Additional rats from all of the four groups (n=8) were injected with a lethal dose of Nembutal (75 mg/kg i.p.), then intracardially perfused with PBS (pH 7.4) followed by 4% paraformaldehyde in 0.1 M phosphate buffer (pH 7.4) and 20% sucrose in 4% paraformaldehyde. Serial coronal brain sections (25 μμm) were cut on a cryostat, collected free-floating in anti-freeze solution and stored at −20 °C before processing for immunofluorescence. Tissue sections were rinsed three times for 10 min with PBS buffer on a plate shaker and nonspecific binding sites were blocked for 1 h at room temperature in PBS with 1% BSA and 0.3% Triton X-100. The sections were incubated overnight at 4 °C and then for 1 h at room temperature in a solution containing the primary antibody (rabbit-anti-STX-3, 1:150, Sigma; mouse-anti-MAG, 1:500, Chemicon International) diluted in PBS with 1% BSA and 0.1% Triton X-100. After washing three times for 10 min with PBS buffer and 0.1% Triton X-100, the sections were kept in dark and incubated for 1 h in a solution containing the secondary antibody (Cy 3-conjugated goat-anti-rabbit IgG, 1:500, Jackson ImmunoResearch; Fluorescein (FITC)-conjugated goat-anti-mouse IgG, 1:500, Jackson ImmunoResearch) diluted in PBS with 1% BSA and 0.1% Triton X-100. The sections were then rinsed in the dark three times for 10 min in a washing solution, mounted on microscope slides, coverslipped with fluorescence protecting solution and stored in the dark at 4 °C. The immunofluorescence analysis was performed using a Zeiss microscope (Zeiss Imager.Z1, Carl MicroImaging). Control sections were incubated in PBS with 1% BSA and 0.1% Triton X-100 without the primary antibody. No staining was observed in cell structures of control sections.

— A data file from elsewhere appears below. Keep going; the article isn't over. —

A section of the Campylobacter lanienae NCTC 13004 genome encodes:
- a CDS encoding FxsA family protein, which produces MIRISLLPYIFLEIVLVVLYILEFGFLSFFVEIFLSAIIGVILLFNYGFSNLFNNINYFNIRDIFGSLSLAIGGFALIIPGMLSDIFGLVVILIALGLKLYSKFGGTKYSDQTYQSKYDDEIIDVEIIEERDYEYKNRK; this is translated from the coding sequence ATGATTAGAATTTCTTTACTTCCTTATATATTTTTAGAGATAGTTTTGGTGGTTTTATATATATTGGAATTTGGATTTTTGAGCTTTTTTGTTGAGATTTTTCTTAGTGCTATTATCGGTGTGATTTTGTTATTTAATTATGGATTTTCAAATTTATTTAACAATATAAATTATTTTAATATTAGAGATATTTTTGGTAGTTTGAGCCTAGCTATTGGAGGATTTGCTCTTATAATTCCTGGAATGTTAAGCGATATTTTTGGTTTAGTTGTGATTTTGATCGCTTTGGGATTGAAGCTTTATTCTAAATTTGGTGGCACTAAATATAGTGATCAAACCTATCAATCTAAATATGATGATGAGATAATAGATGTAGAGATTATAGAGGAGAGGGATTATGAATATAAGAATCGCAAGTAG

4.5. Morris water maze (MWM)
After one week on the diet or exercise, the rats were tested in the MWM for their learning ability as previously described (Wu et al., 2004
). Briefly, the rats were trained in the water maze for 5 days with 2 consecutive trials per day. The animals were placed into the tank facing the wall from one of the equally spaced starting locations that were randomly changed every trial. Each trial lasted until the rat found the platform or for a max of 60 s. If the rat failed to find the platform in the allocated time, it was gently placed on the platform. At the end of each trial, the animals were allowed to rest on the platform for 60 s. The escape latencies to find the platform were recorded.
4.6. Statistical analyses
The mean protein levels were calculated for each group (n=6 rats per group). All statistical analyses were done by statistic software SPSS 16.0. A level of 5% probability was considered significant. The results were expressed as the mean percent of control values and represent the mean ±standard error of the mean (SEM). MWM and protein data were analyzed by two-way ANOVA [(behavior: Sedentary vs. Exercise) and (diet: Regular Diet vs. DHA)]. Interaction effects were further analyzed by performing means comparisons, and desired contrast weights were specified. Post hoc analyses were conducted using Bonferroni comparisons.
A linear regression analysis was performed on individual samples to evaluate association between variables (running distance or water maze times with protein levels).